0:01

Let's talk about the conditional distribution associated with the normal

distribution.

So let me let X,

my vector X be equal to X1 X2.

And so without loss of generality, we're just going to assume that

we want to know what the conditional distribution of X1 given X2 is.

0:25

So let me write out the answer first.

First of all, I'm working under the assumption that x as we're

talking about in almost all of the cases from this section of the class.

X is multi variant normal distributed.

So I'm going to write out the variance covariance matrix this way.

Sigma 1 1, sigma 1 2,

sigma 1 2 transposed, and sigma 2 2.

So what I'd like to know is what's the distribution of X1 given X2.

And we know that it's normally distributed,

because we've mentioned earlier that all the conditional distributions are normal.

But what's the variance and covariance?

So, Let me just write out the answers first.

And then I'll show you a nifty derivation of this.

I'll do the derivation just because I like it.

So the expected value of X1 given X2 took the particular value,

little x2 is exactly equal to mu 1, okay?

It will be weird if that wasn't there

plus sigma 1 2 sigma 2 2 inverse X2 minus mu 2.

And then the variance of X1 given that

X2 equals little x2 is then equal to sigma 1 1.

So what we would hope it would be, because that would be easy,

just the same as the marginal variance.

But of course, there's got to be other stuff minus,

sorry, minus sigma 1 2 sigma 2 2 inverse.

You could either write it as sigma 2 1 or sigma 1 2 transpose.

I'd like to write it as sigma 1 2 transpose, okay?

Let's come up with a derivation of this.

2:25

And there's a really clever one,

and I'm not sure how someone figured this out but

it's really, I find it really nice.

And in fact it was a student in my class, who showed me this,

because I was deriving it using inverses of partition matrices

which is a lengthy bookkeeping procedure though not hard.

And they show me there's a much easier way to do it.

And what she said was,

define X as Z equal to X1 plus AX2.

Where A is equal to negative sigma 1 2,

the sigma 2 2 inverse.

And then what I would contend is that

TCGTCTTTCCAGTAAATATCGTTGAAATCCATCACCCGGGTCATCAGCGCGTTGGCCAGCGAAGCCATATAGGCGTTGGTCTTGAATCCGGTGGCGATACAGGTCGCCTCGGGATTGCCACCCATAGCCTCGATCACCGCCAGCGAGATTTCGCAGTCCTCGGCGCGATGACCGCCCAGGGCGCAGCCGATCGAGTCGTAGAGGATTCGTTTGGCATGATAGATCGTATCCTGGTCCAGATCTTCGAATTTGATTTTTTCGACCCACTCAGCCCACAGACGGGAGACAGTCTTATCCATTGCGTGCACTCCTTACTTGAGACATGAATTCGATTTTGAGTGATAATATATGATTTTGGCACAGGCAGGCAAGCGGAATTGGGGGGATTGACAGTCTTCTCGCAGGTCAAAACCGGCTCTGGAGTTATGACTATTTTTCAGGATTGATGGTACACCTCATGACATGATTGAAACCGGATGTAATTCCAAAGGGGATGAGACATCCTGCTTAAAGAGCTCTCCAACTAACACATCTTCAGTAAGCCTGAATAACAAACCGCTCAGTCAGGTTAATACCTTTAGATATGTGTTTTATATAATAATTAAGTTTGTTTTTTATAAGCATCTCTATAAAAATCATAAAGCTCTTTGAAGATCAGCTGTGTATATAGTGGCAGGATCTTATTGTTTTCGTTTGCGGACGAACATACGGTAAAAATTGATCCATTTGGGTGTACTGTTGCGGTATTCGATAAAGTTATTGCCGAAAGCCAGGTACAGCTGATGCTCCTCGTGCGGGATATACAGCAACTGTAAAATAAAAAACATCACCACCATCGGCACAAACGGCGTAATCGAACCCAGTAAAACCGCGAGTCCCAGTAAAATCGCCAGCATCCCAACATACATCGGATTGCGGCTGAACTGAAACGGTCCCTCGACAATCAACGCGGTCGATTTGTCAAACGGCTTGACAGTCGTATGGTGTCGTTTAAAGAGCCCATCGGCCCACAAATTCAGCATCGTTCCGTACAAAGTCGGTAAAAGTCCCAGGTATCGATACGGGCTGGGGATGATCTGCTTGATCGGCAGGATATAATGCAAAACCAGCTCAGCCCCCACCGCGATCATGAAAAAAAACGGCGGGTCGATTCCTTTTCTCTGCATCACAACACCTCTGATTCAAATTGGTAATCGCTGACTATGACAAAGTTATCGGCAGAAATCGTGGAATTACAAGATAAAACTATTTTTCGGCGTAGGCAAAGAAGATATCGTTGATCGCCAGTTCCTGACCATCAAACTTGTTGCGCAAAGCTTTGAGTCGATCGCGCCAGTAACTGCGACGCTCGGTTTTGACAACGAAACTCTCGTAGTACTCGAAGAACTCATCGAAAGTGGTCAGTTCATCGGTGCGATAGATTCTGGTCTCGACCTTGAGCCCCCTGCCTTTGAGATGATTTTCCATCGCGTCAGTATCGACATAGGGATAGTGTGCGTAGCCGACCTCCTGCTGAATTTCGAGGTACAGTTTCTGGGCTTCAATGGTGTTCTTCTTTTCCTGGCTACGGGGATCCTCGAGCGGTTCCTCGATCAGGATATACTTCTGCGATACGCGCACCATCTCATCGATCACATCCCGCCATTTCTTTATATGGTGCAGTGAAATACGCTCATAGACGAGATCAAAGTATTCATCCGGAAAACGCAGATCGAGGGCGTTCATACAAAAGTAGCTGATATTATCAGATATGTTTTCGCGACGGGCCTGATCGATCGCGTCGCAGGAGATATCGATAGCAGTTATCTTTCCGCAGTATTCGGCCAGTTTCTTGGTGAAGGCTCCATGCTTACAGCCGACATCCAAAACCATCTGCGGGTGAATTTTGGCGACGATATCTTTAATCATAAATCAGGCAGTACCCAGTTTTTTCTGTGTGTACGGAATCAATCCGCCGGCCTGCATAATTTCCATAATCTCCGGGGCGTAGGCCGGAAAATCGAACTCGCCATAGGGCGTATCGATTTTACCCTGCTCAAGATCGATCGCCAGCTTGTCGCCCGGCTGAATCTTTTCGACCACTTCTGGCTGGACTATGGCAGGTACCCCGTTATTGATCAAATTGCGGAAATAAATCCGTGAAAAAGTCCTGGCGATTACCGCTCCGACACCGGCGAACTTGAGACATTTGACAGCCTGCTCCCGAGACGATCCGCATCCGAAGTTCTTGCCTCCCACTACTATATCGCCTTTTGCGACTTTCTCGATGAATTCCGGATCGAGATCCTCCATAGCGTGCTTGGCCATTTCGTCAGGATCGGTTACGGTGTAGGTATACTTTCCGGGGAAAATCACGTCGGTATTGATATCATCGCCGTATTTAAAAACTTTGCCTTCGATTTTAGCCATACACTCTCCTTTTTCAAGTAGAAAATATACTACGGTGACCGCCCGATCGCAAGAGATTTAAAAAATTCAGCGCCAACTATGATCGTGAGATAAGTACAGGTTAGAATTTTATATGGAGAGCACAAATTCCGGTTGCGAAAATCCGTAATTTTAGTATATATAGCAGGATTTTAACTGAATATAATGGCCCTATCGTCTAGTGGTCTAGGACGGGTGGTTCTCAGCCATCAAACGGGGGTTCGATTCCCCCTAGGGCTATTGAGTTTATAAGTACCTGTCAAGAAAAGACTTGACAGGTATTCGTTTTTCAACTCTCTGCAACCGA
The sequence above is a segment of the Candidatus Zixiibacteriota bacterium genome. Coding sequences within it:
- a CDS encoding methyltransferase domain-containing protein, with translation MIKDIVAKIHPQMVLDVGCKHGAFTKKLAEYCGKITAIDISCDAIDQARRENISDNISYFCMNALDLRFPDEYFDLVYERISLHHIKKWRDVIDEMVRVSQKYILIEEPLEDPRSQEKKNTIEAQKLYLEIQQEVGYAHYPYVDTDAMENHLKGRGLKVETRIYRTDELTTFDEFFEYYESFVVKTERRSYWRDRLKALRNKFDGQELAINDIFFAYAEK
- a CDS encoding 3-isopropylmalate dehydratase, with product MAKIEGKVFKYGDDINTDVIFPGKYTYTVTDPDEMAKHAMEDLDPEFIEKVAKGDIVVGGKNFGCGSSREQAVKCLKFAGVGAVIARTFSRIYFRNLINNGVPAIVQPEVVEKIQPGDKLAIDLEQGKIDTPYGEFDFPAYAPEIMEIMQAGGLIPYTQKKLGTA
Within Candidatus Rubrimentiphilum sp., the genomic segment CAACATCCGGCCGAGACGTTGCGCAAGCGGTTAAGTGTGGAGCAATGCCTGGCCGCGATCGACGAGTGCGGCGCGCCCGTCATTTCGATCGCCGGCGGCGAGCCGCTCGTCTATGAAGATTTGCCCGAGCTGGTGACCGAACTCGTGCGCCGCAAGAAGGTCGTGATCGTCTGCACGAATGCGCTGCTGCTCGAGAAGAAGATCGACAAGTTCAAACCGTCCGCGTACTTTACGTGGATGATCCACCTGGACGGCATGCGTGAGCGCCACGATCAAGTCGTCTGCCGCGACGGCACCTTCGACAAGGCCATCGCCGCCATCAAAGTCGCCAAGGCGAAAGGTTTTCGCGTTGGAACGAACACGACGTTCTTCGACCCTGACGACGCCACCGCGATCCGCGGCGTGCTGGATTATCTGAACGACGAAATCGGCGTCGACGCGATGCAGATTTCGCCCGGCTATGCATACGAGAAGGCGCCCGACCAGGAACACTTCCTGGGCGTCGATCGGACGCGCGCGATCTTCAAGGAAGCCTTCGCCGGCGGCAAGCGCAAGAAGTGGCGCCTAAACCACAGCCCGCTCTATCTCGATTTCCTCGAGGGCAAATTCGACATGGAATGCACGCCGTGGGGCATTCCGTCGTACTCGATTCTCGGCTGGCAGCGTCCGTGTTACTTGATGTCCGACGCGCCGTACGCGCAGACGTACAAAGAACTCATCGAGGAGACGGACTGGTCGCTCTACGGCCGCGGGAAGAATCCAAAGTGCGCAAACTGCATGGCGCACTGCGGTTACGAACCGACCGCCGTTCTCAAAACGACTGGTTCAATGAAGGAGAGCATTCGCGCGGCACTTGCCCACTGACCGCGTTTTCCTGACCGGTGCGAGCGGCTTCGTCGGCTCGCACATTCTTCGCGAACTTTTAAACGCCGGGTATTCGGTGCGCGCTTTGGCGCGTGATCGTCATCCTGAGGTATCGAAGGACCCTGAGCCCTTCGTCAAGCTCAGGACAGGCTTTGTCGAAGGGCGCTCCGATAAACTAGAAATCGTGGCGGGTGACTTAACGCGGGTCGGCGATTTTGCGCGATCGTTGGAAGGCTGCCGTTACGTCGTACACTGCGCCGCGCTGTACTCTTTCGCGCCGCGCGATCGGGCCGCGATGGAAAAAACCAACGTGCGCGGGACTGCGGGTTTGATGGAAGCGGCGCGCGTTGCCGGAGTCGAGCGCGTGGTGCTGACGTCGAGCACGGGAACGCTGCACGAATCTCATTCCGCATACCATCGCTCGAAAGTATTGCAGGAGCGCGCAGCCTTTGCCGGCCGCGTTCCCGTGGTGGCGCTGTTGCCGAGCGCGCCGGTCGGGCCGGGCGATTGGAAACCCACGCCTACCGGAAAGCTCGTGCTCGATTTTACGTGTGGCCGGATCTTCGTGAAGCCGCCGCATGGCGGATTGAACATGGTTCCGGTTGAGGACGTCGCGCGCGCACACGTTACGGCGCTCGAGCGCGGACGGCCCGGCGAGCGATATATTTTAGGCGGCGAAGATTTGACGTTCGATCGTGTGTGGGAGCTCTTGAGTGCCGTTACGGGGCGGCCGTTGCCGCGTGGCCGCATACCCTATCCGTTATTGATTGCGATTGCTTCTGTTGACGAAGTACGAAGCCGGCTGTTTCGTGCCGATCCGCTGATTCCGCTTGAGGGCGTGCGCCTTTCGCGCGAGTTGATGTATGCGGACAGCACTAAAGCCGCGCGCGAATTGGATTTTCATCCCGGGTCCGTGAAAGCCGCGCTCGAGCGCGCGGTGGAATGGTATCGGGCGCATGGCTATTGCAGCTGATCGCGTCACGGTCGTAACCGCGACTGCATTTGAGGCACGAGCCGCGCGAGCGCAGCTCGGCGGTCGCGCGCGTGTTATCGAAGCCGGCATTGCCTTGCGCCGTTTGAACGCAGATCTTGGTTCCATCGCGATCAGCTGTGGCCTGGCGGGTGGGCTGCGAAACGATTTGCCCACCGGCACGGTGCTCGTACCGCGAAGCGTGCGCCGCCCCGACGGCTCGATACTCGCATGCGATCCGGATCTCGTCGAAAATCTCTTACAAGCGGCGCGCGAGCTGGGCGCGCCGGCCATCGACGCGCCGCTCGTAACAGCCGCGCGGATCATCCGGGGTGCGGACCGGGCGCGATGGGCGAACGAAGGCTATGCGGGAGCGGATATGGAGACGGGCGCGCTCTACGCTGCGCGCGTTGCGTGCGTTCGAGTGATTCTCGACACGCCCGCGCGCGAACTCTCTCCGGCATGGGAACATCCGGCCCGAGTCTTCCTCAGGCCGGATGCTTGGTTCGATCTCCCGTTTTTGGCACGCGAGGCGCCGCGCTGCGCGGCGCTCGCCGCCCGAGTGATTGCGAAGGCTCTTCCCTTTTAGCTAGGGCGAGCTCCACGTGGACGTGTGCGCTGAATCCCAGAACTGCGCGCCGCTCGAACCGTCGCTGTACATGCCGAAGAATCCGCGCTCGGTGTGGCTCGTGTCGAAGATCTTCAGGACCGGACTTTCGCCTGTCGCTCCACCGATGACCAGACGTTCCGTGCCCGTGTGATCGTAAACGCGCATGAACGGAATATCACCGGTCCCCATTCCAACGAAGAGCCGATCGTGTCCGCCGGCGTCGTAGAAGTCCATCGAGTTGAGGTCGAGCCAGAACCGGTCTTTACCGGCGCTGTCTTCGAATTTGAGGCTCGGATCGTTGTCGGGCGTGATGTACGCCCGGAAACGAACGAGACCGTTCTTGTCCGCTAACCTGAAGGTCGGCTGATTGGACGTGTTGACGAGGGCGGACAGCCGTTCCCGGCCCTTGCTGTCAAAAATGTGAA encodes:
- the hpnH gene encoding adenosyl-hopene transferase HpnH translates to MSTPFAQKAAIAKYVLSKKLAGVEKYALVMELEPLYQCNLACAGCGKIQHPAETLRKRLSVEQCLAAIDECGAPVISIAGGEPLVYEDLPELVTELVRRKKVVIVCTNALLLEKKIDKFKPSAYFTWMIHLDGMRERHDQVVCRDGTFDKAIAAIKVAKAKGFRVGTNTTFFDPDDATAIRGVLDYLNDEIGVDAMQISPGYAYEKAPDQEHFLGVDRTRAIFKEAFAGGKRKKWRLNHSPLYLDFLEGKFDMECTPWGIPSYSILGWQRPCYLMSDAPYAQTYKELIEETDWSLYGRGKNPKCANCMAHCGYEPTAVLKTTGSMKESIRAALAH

the covariance between X2 and Z.

Let's say, Z and X2 is equal to 0, and let's work that out really quick.

So the covariance of Z and X2 is nothing other

than the covariance of X1 plus AX2 and X2.

Which is equal to the covariance of X1 and

X2 plus A covariance of X2 and X2, okay?

So that's equal to covariance of X1, X2 is sigma 1 2 plus A,

which I have defined as negative sigma 1 2 sigma 2 2 inverse.

And covariance X2 and X2, itself, is sigma 2 2, okay?

So I think you can pretty much see at this point that this equals 0.

So Z is independent of X2.

So the distribution of Z given X2 is just the distribution

of Z disregarding X2, because Z is independent of X2.

So let's calculate, and we know that Z is normal,

because it's a linear combination of normals.

So let's calculate the expected value of Z.

5:07

A the variance of X2 times A transpose with

variance of X2 is sigma 2 2 times A transpose.

Now let's fill some of those in that's mu 1

minus sigma 1 2 sigma 2 2 inverse mu 2.

And this is equal to the negative sign will cancel out sigma 1 2.

And then I get a sigma 2 2 inverse sigma 2 2 sigma 2 2 inverse, so

it's just going to be sigma 2 2 inverse sigma 1 2 transpose, okay?

5:51

Okay, so let's think about this.

So the expected value of Z given X2 is equal to little x2 is

equal to the expected value of Z, but it's also equal to,

6:13

Mu 1 minus sigma 1 2 sigma 2 2 inverse mu 2, okay?

So we have that much so far, but

we can also write out the expected value of Z as the expected value.

Remember, the definition of Z which we've written up here.

And that works out to be then that we can

write this as expected value of X1 plus

AX2 given X2 equals little x2, okay?

So we then can write,

given X2 plus A expected

value of X2 given X2.

So this is the expected value of

X1 given X2 plus A expected value

of X2 given X2 is just X2.

Okay, so now take this equation and this equation, and

we can solve for the expected value of X1 given X2.

7:42

And then you can use the same technique to derive the variance,

so the variance of Z given X2 equals little x2.

Well that is just exactly equal to the variance of Z,

since Z is independent of X2, since Z is independent of X2.

And we see right up here the variance

of Z is sigma 1 2 sigma 2 inverse,

sigma 1 2 sigma 1 2 sigma 2

2 inverse sigma 1 2 transpose.

But then we also know that it's

the variance of X1 plus AX2 given X2.

Because we're just simply rewriting that statement out with the definition of Z.

And by the rules of variants, we can then apply the variance formula and

apply the rules of variants, and solve and solve again.

And I'm going to ask you to complete the steps for homework.